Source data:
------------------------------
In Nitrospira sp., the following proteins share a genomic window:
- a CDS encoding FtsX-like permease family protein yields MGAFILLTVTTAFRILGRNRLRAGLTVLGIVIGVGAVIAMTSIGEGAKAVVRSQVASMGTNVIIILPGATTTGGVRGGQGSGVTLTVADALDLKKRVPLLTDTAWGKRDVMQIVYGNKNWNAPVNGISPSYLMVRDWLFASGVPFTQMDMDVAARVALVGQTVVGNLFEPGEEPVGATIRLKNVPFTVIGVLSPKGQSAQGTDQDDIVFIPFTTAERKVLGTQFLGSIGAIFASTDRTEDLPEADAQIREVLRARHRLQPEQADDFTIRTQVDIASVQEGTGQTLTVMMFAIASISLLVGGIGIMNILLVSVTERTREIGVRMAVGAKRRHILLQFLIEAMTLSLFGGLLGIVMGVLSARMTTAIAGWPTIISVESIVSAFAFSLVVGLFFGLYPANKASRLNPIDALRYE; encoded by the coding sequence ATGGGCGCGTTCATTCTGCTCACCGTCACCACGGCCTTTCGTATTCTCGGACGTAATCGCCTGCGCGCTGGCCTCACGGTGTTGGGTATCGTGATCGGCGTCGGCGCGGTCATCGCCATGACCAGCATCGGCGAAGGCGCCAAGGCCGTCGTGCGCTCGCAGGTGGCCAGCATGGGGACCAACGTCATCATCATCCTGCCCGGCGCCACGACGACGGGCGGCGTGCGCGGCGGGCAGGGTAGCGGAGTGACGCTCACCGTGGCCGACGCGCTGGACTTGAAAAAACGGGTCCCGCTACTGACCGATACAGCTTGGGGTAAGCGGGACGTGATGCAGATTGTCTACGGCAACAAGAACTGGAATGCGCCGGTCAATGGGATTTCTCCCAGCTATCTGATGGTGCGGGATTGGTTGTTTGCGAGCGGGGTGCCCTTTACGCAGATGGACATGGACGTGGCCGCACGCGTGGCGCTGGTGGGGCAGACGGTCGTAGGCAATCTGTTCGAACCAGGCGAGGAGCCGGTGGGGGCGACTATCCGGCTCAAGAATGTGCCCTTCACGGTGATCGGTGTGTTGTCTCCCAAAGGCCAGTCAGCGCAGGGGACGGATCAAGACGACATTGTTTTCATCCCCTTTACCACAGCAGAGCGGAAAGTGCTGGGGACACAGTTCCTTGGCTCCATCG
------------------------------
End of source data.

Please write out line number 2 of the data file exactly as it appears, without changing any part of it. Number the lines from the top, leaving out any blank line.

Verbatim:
- a CDS encoding FtsX-like permease family protein yields MGAFILLTVTTAFRILGRNRLRAGLTVLGIVIGVGAVIAMTSIGEGAKAVVRSQVASMGTNVIIILPGATTTGGVRGGQGSGVTLTVADALDLKKRVPLLTDTAWGKRDVMQIVYGNKNWNAPVNGISPSYLMVRDWLFASGVPFTQMDMDVAARVALVGQTVVGNLFEPGEEPVGATIRLKNVPFTVIGVLSPKGQSAQGTDQDDIVFIPFTTAERKVLGTQFLGSIGAIFASTDRTEDLPEADAQIREVLRARHRLQPEQADDFTIRTQVDIASVQEGTGQTLTVMMFAIASISLLVGGIGIMNILLVSVTERTREIGVRMAVGAKRRHILLQFLIEAMTLSLFGGLLGIVMGVLSARMTTAIAGWPTIISVESIVSAFAFSLVVGLFFGLYPANKASRLNPIDALRYE; encoded by the coding sequence ATGGGCGCGTTCATTCTGCTCACCGTCACCACGGCCTTTCGTATTCTCGGACGTAATCGCCTGCGCGCTGGCCTCACGGTGTTGGGTATCGTGATCGGCGTCGGCGCGGTCATCGCCATGACCAGCATCGGCGAAGGCGCCAAGGCCGTCGTGCGCTCGCAGGTGGCCAGCATGGGGACCAACGTCATCATCATCCTGCCCGGCGCCACGACGACGGGCGGCGTGCGCGGCGGGCAGGGTAGCGGAGTGACGCTCACCGTGGCCGACGCGCTGGACTTGAAAAAACGGGTCCCGCTACTGACCGATACAGCTTGGGGTAAGCGGGACGTGATGCAGATTGTCTACGGCAACAAGAACTGGAATGCGCCGGTCAATGGGATTTCTCCCAGCTATCTGATGGTGCGGGATTGGTTGTTTGCGAGCGGGGTGCCCTTTACGCAGATGGACATGGACGTGGCCGCACGCGTGGCGCTGGTGGGGCAGACGGTCGTAGGCAATCTGTTCGAACCAGGCGAGGAGCCGGTGGGGGCGACTATCCGGCTCAAGAATGTGCCCTTCACGGTGATCGGTGTGTTGTCTCCCAAAGGCCAGTCAGCGCAGGGGACGGATCAAGACGACATTGTTTTCATCCCCTTTACCACAGCAGAGCGGAAAGTGCTGGGGACACAGTTCCTTGGCTCCATCG